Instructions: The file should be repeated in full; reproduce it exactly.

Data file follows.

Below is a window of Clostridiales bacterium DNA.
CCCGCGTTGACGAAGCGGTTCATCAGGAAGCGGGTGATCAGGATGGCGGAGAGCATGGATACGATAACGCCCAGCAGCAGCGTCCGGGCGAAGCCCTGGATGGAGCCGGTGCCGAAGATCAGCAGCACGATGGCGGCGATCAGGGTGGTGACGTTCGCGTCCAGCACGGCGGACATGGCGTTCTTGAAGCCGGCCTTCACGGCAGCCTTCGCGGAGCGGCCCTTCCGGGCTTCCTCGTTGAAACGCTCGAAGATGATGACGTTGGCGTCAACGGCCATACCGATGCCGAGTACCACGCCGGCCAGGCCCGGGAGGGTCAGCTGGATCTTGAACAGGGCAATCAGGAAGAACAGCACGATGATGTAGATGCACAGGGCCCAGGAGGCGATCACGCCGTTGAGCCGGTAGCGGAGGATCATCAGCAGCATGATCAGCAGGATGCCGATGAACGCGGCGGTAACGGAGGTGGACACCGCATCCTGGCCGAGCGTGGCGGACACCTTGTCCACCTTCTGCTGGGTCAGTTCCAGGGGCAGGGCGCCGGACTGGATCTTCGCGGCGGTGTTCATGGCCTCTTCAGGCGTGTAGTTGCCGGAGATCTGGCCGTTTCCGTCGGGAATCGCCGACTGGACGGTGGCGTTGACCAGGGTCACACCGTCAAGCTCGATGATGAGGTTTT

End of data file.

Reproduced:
Below is a window of Clostridiales bacterium DNA.
CCCGCGTTGACGAAGCGGTTCATCAGGAAGCGGGTGATCAGGATGGCGGAGAGCATGGATACGATAACGCCCAGCAGCAGCGTCCGGGCGAAGCCCTGGATGGAGCCGGTGCCGAAGATCAGCAGCACGATGGCGGCGATCAGGGTGGTGACGTTCGCGTCCAGCACGGCGGACATGGCGTTCTTGAAGCCGGCCTTCACGGCAGCCTTCGCGGAGCGGCCCTTCCGGGCTTCCTCGTTGAAACGCTCGAAGATGATGACGTTGGCGTCAACGGCCATACCGATGCCGAGTACCACGCCGGCCAGGCCCGGGAGGGTCAGCTGGATCTTGAACAGGGCAATCAGGAAGAACAGCACGATGATGTAGATGCACAGGGCCCAGGAGGCGATCACGCCGTTGAGCCGGTAGCGGAGGATCATCAGCAGCATGATCAGCAGGATGCCGATGAACGCGGCGGTAACGGAGGTGGACACCGCATCCTGGCCGAGCGTGGCGGACACCTTGTCCACCTTCTGCTGGGTCAGTTCCAGGGGCAGGGCGCCGGACTGGATCTTCGCGGCGGTGTTCATGGCCTCTTCAGGCGTGTAGTTGCCGGAGATCTGGCCGTTTCCGTCGGGAATCGCCGACTGGACGGTGGCGTTGACCAGGGTCACACCGTCAAGCTCGATGATGAGGTTTT